GasWorksGarage

Converting a Buick Super from 6 volt to 8 volt.

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Generators do not charge at idle sufficient to replace battery power drained from the load the starter uses 6 or 8 volt. The Buick manual states it takes an average drive of 20 miles to replace charge in batt lost from starter draw. 6 volt alternator charging at idle might be a consideration. Grounds with clean connections sized to carry the highest load required by components is a consideration often overlooked. Hope this helps!

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Hello,

 

my problem is that somewhere down the line someone removed the hydro electric widows and replaced with 12 volt power window motors.

they roll down slow and you have to help them roll up. I believe that 6 volts is just not enough power for the 12 volt motors. 

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Why 8 volts?  I wouldn't think that 2 volts would make much difference on most systems.  If the car isn't highly original (what year are we talking about, here?), and you are wanting to improve function & usability, I'd just go to a 12v alternator system.  Obviously you'd need to change out your lights, but you'd also want to either dial it down for the ignition system or change the coil.  Otherwise, your points aren't going to last long...

I've known several cars that continued to use a 6v starter on a 12v system.  As long as you aren't cranking for long durations, they usually survive pretty well.

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its a 48 Super. I had a couple guys tell me that 8 volt system when running puts out around 9.5 to 10 volts and that this would make a big difference and I wouldn't have to change anything else. 

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I smell what you are stepping in.  I was going to say that your 6v system should be about 8 with the engine running anyway, and you could probably tweek your regulator up to 9 without much trouble.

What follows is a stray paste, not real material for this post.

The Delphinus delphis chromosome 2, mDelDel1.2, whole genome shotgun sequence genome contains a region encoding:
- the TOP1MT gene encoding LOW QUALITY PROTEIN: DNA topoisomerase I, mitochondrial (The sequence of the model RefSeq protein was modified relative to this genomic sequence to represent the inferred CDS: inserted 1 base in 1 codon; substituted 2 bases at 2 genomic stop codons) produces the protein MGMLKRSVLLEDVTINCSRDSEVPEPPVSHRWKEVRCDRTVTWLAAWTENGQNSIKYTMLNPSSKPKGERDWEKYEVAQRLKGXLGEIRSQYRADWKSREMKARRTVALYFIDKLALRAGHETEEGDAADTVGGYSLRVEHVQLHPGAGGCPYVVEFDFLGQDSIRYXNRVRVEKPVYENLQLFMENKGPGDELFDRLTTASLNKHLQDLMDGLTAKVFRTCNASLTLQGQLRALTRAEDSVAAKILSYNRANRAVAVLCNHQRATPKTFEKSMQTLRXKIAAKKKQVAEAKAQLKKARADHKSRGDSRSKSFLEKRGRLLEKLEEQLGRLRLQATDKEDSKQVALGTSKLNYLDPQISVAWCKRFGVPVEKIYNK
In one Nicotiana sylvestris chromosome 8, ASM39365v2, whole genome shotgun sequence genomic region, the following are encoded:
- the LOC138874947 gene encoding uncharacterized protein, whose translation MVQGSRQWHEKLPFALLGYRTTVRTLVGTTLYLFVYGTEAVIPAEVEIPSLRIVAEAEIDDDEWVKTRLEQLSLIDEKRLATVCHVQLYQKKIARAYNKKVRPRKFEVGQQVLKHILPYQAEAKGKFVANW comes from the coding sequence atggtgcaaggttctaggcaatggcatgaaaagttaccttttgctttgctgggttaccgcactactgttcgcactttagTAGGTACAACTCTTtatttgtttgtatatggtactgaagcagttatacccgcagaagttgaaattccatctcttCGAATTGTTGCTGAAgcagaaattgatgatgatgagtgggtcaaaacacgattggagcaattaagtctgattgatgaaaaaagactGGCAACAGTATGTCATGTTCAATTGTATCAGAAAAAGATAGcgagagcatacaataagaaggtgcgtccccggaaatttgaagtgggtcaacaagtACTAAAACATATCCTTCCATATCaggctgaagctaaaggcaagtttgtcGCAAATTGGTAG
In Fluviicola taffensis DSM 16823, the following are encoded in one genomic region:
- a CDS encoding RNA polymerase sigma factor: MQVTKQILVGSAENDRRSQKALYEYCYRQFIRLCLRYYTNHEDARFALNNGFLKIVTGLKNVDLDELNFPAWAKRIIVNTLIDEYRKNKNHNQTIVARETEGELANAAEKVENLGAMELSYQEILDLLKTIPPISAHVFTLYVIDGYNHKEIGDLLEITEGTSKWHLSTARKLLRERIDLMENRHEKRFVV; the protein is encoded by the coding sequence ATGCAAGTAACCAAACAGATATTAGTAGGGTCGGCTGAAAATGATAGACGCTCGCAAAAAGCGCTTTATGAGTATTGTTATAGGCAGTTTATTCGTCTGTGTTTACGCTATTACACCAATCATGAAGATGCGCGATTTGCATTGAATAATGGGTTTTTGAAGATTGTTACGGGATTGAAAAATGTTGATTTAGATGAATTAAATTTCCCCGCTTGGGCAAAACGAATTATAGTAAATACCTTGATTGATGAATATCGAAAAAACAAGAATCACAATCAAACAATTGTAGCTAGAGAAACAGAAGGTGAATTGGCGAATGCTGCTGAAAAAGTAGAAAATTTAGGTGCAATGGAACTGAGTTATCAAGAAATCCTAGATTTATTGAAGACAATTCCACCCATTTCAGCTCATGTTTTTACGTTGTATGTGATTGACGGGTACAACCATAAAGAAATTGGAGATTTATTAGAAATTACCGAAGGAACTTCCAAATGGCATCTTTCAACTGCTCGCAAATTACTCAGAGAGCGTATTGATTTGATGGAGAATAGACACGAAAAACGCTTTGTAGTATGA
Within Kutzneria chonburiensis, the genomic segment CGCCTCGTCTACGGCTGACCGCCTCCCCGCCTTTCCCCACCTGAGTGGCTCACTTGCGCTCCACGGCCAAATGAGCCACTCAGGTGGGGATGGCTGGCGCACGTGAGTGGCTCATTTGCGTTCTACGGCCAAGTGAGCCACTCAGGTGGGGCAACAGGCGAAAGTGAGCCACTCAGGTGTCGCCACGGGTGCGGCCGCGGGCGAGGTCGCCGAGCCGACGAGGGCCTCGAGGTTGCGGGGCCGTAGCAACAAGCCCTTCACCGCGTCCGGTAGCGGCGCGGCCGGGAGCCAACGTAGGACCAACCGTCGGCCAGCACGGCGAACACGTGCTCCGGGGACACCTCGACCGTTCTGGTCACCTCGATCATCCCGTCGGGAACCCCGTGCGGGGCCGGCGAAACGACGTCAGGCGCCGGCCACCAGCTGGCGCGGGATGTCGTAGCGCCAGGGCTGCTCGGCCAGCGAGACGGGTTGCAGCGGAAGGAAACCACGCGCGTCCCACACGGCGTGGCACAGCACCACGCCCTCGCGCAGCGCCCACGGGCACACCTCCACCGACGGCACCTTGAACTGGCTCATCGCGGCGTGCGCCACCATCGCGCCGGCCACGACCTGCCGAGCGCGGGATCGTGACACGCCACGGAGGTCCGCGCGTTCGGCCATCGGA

For a daily driver, I'd have more concerns, but assuming you drive it like most folks do, you probably wouldn't find yourself running through a bunch of bulbs at 9v.  My biggest concern would be overheating your generator, or maybe your battery on long drives.  I don't know what the availability of 8v generators is like, but I'd assume it's cheaper just to put a 12v generator on it, but leave your current regulator in place.

You could also just put a second 6v battery in the system that steps up the system voltage just for the windows circuit.  Charging it in the car would be tricky, though.  Not impossible, just tricky...

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Perhaps a step up transformer 6V to 12V,  just to suppy 12V power to window circuit? Just one component. Carefull of heat created using old wiring! Hopefully not cost prohibitive!

Edited by 2carb40 (see edit history)

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2 hours ago, 2carb40 said:

Perhaps a step up transformer 6V to 12V,  just to suppy 12V power to window circuit? Just one component. Carefull of heat created using old wiring!

 

such as this? 

 

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  • 6V to 12V Step Up Converter, DROK DC 12V Boost Converter DC 5V-11V to 12V Voltage Regulator Module 3A 36W Volt Transformer Power Supply for Car Stereo Radio LED Display
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6V to 12V Step Up Converter, DROK DC 12V Boost Converter DC 5V-11V to 12V Voltage Regulator Module 3A 36W Volt Transformer Power Supply for Car Stereo Radio LED Display

Edited by GasWorksGarage (see edit history)

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I think there is also a 6A or 10A version that may give you a bit more margin. If the only problem you are trying to solve is the 12V window motors this would be the way to go.

 

Cheers, Dave

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11 hours ago, GasWorksGarage said:

hello,

 

what all is involved in changing the electrical system from 6 to 8 volt? Changing the generator and regulator?

 

thanks in advnce

 

I'm just gonna say up front I think this is a bad idea. People usually did this to try and solve starting problems. Results were typically temporary at best. Batteries were readily available because some tractors used them. It burns out a lot of bulbs and possibly other accessories.

 

But to answer your question, usually you replaced neither of those things. The trick is to set up the voltage regulator up just as you normally would for 6 volt, but with a higher charging voltage for the 8 volt battery.

 

Some people have gone all the way to 12 volts with 6v generators, though you are getting up against some physical limits. It might work and it might not. Maybe the field burns up? Maybe the cutout relay burns up? I don't remember what the usual problem is with that.